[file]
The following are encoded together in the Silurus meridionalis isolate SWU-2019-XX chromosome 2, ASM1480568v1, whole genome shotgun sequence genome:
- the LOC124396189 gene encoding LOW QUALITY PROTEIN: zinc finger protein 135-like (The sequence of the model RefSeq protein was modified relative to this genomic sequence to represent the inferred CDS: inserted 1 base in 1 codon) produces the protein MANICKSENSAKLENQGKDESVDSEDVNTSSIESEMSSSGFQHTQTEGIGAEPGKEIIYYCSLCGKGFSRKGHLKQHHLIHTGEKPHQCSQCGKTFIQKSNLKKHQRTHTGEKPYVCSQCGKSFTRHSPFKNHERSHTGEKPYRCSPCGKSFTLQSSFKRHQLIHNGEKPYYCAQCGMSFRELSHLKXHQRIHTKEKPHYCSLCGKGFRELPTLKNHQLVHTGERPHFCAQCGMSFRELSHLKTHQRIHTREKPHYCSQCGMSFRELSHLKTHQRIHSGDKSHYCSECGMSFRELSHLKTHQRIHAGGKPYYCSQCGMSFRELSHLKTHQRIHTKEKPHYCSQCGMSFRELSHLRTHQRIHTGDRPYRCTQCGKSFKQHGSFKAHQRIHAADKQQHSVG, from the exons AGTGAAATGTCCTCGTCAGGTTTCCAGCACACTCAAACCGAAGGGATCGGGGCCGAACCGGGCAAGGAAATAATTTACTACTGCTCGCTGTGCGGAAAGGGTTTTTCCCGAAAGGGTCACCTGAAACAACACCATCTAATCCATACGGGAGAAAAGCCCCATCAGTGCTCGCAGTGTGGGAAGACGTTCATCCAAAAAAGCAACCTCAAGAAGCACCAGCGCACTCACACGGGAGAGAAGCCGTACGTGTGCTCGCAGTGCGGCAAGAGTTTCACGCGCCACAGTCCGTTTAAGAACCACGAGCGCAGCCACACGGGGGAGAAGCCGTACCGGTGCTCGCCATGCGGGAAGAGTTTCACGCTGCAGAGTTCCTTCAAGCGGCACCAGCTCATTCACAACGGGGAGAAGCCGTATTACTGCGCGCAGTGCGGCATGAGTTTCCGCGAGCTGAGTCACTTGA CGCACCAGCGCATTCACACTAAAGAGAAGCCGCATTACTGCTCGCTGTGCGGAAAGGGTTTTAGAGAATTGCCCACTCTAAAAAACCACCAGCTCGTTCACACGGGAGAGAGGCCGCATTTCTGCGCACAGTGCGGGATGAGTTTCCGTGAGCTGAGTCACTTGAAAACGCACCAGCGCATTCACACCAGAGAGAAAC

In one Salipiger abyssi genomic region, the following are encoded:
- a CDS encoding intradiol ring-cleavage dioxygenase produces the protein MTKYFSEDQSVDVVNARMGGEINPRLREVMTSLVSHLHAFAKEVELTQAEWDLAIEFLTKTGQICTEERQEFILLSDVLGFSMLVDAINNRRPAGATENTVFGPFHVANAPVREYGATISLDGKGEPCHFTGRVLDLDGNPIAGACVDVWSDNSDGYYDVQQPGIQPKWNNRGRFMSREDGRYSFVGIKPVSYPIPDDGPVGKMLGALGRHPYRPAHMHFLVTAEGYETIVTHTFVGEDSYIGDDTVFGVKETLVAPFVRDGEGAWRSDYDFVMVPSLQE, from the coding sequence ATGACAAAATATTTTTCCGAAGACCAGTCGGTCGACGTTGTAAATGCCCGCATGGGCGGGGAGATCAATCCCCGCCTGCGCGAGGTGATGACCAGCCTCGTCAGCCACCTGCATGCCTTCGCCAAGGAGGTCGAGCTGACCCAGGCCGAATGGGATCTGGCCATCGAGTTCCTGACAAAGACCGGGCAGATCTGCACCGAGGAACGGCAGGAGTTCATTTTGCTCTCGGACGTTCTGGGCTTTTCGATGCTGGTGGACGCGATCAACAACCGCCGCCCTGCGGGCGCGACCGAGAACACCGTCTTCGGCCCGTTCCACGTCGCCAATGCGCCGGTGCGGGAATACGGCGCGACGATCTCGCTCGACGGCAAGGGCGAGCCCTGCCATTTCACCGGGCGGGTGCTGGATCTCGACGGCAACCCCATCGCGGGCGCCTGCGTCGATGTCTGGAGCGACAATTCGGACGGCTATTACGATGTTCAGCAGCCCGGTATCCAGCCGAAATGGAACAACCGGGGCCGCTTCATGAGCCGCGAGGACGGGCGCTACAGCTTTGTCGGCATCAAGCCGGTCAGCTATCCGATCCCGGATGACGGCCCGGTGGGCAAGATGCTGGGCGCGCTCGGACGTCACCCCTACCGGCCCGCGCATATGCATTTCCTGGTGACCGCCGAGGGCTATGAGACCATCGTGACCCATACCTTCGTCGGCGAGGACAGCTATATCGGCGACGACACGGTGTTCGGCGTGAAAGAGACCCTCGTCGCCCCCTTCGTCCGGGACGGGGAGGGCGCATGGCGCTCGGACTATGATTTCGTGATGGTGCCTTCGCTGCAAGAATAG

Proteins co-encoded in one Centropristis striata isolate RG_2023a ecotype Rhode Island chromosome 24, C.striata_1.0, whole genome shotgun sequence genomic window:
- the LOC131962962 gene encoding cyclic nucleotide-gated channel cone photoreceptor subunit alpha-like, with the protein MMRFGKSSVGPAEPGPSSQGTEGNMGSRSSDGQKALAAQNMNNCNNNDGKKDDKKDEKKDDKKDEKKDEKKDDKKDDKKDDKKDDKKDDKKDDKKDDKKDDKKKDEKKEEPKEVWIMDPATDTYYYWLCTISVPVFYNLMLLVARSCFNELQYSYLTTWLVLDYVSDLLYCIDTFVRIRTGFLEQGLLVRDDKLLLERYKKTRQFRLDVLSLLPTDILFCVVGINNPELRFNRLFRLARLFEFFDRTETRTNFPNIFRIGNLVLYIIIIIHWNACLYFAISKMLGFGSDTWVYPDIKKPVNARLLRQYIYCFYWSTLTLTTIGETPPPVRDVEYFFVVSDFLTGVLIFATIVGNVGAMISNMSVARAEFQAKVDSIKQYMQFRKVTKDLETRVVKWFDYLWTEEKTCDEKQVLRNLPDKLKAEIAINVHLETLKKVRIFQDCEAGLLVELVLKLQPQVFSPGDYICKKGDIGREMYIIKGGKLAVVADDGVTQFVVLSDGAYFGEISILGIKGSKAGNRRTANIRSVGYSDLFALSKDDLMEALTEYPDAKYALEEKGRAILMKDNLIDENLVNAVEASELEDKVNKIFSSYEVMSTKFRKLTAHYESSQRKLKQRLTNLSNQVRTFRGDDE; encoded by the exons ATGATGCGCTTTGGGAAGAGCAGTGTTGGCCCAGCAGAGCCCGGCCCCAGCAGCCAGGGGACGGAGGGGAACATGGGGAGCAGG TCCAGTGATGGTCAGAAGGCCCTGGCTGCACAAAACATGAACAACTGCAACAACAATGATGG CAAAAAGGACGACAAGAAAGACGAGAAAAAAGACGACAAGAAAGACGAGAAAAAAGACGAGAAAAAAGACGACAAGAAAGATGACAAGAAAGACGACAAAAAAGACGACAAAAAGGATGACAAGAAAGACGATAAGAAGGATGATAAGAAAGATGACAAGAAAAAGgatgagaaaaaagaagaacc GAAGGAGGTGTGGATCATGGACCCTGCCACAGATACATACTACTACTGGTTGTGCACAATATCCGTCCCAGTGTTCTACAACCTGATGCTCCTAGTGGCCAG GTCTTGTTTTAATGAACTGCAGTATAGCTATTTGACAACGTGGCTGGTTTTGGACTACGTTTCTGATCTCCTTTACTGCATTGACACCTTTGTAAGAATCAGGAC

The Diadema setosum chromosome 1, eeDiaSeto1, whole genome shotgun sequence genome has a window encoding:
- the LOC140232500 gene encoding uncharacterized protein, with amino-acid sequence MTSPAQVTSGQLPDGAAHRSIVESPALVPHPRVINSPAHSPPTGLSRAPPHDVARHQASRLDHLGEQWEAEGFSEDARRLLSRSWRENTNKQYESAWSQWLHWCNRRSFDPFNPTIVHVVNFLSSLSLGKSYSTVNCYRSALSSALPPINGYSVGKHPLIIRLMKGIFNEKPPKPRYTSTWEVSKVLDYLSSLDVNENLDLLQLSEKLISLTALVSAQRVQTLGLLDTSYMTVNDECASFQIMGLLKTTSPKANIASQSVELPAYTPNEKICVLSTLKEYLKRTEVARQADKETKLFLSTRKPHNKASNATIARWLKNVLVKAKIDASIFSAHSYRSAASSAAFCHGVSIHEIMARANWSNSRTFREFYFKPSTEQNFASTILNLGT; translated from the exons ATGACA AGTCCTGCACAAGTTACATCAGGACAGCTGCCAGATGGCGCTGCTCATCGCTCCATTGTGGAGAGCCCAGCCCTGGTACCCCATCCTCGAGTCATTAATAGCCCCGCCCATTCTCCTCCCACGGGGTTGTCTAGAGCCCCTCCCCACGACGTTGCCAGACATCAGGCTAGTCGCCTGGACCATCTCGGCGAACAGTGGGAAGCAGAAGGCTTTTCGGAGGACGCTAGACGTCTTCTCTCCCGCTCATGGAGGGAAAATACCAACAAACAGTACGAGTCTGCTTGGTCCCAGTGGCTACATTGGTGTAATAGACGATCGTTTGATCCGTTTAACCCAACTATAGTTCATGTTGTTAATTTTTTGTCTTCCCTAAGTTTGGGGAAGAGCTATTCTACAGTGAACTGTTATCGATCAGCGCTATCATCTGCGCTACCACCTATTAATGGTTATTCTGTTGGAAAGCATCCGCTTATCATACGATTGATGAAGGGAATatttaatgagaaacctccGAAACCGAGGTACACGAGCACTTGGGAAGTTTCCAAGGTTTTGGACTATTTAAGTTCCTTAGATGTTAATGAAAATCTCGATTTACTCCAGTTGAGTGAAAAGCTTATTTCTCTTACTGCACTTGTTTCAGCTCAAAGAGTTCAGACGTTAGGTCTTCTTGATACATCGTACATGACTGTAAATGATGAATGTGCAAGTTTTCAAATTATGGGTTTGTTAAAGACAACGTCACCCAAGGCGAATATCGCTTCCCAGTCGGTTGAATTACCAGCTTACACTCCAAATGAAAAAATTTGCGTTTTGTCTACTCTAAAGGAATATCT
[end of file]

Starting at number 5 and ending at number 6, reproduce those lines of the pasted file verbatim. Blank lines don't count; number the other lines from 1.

Proteins co-encoded in one Centropristis striata isolate RG_2023a ecotype Rhode Island chromosome 24, C.striata_1.0, whole genome shotgun sequence genomic window:
- the LOC131962962 gene encoding cyclic nucleotide-gated channel cone photoreceptor subunit alpha-like, with the protein MMRFGKSSVGPAEPGPSSQGTEGNMGSRSSDGQKALAAQNMNNCNNNDGKKDDKKDEKKDDKKDEKKDEKKDDKKDDKKDDKKDDKKDDKKDDKKDDKKDDKKKDEKKEEPKEVWIMDPATDTYYYWLCTISVPVFYNLMLLVARSCFNELQYSYLTTWLVLDYVSDLLYCIDTFVRIRTGFLEQGLLVRDDKLLLERYKKTRQFRLDVLSLLPTDILFCVVGINNPELRFNRLFRLARLFEFFDRTETRTNFPNIFRIGNLVLYIIIIIHWNACLYFAISKMLGFGSDTWVYPDIKKPVNARLLRQYIYCFYWSTLTLTTIGETPPPVRDVEYFFVVSDFLTGVLIFATIVGNVGAMISNMSVARAEFQAKVDSIKQYMQFRKVTKDLETRVVKWFDYLWTEEKTCDEKQVLRNLPDKLKAEIAINVHLETLKKVRIFQDCEAGLLVELVLKLQPQVFSPGDYICKKGDIGREMYIIKGGKLAVVADDGVTQFVVLSDGAYFGEISILGIKGSKAGNRRTANIRSVGYSDLFALSKDDLMEALTEYPDAKYALEEKGRAILMKDNLIDENLVNAVEASELEDKVNKIFSSYEVMSTKFRKLTAHYESSQRKLKQRLTNLSNQVRTFRGDDE; encoded by the exons ATGATGCGCTTTGGGAAGAGCAGTGTTGGCCCAGCAGAGCCCGGCCCCAGCAGCCAGGGGACGGAGGGGAACATGGGGAGCAGG TCCAGTGATGGTCAGAAGGCCCTGGCTGCACAAAACATGAACAACTGCAACAACAATGATGG CAAAAAGGACGACAAGAAAGACGAGAAAAAAGACGACAAGAAAGACGAGAAAAAAGACGAGAAAAAAGACGACAAGAAAGATGACAAGAAAGACGACAAAAAAGACGACAAAAAGGATGACAAGAAAGACGATAAGAAGGATGATAAGAAAGATGACAAGAAAAAGgatgagaaaaaagaagaacc GAAGGAGGTGTGGATCATGGACCCTGCCACAGATACATACTACTACTGGTTGTGCACAATATCCGTCCCAGTGTTCTACAACCTGATGCTCCTAGTGGCCAG GTCTTGTTTTAATGAACTGCAGTATAGCTATTTGACAACGTGGCTGGTTTTGGACTACGTTTCTGATCTCCTTTACTGCATTGACACCTTTGTAAGAATCAGGAC